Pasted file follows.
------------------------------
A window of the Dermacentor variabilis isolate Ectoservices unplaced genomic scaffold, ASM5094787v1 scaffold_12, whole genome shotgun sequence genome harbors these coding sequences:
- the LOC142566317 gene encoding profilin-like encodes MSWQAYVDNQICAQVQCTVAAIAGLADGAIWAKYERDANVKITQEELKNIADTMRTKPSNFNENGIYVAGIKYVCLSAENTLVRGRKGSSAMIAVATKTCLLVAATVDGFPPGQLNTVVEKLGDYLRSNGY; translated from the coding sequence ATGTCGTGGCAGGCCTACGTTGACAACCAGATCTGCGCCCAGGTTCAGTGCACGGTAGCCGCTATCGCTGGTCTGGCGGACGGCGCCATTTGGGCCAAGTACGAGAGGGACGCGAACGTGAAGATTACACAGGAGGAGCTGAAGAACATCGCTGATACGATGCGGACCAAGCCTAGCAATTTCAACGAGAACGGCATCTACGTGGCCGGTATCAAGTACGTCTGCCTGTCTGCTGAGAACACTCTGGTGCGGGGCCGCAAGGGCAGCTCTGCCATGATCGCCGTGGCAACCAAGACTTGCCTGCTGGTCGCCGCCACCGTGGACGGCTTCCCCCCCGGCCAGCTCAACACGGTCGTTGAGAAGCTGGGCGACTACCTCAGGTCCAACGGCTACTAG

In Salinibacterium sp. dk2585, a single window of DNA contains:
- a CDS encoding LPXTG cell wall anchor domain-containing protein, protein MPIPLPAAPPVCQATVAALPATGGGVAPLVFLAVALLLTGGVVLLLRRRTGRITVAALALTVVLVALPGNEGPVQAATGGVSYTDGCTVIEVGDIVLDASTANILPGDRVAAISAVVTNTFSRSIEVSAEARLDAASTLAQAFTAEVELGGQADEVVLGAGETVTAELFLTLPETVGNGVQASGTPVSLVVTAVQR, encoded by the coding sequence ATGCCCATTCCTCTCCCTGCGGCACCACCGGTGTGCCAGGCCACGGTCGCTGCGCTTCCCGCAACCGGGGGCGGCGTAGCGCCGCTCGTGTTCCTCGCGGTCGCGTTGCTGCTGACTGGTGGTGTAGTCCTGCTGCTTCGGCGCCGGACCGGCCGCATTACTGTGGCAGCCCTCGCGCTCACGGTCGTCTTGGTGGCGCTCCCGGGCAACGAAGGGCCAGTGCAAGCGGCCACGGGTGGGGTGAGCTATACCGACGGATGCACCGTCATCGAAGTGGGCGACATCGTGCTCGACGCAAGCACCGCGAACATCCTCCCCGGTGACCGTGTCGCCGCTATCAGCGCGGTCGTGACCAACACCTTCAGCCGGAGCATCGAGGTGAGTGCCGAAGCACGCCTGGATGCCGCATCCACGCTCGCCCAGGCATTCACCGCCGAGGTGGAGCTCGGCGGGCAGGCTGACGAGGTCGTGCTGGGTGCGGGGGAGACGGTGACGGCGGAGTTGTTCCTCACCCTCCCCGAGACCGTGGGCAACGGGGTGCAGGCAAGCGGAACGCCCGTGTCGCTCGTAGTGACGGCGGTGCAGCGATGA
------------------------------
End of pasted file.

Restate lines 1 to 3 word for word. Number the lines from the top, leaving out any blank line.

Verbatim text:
A window of the Dermacentor variabilis isolate Ectoservices unplaced genomic scaffold, ASM5094787v1 scaffold_12, whole genome shotgun sequence genome harbors these coding sequences:
- the LOC142566317 gene encoding profilin-like encodes MSWQAYVDNQICAQVQCTVAAIAGLADGAIWAKYERDANVKITQEELKNIADTMRTKPSNFNENGIYVAGIKYVCLSAENTLVRGRKGSSAMIAVATKTCLLVAATVDGFPPGQLNTVVEKLGDYLRSNGY; translated from the coding sequence ATGTCGTGGCAGGCCTACGTTGACAACCAGATCTGCGCCCAGGTTCAGTGCACGGTAGCCGCTATCGCTGGTCTGGCGGACGGCGCCATTTGGGCCAAGTACGAGAGGGACGCGAACGTGAAGATTACACAGGAGGAGCTGAAGAACATCGCTGATACGATGCGGACCAAGCCTAGCAATTTCAACGAGAACGGCATCTACGTGGCCGGTATCAAGTACGTCTGCCTGTCTGCTGAGAACACTCTGGTGCGGGGCCGCAAGGGCAGCTCTGCCATGATCGCCGTGGCAACCAAGACTTGCCTGCTGGTCGCCGCCACCGTGGACGGCTTCCCCCCCGGCCAGCTCAACACGGTCGTTGAGAAGCTGGGCGACTACCTCAGGTCCAACGGCTACTAG

In Salinibacterium sp. dk2585, a single window of DNA contains: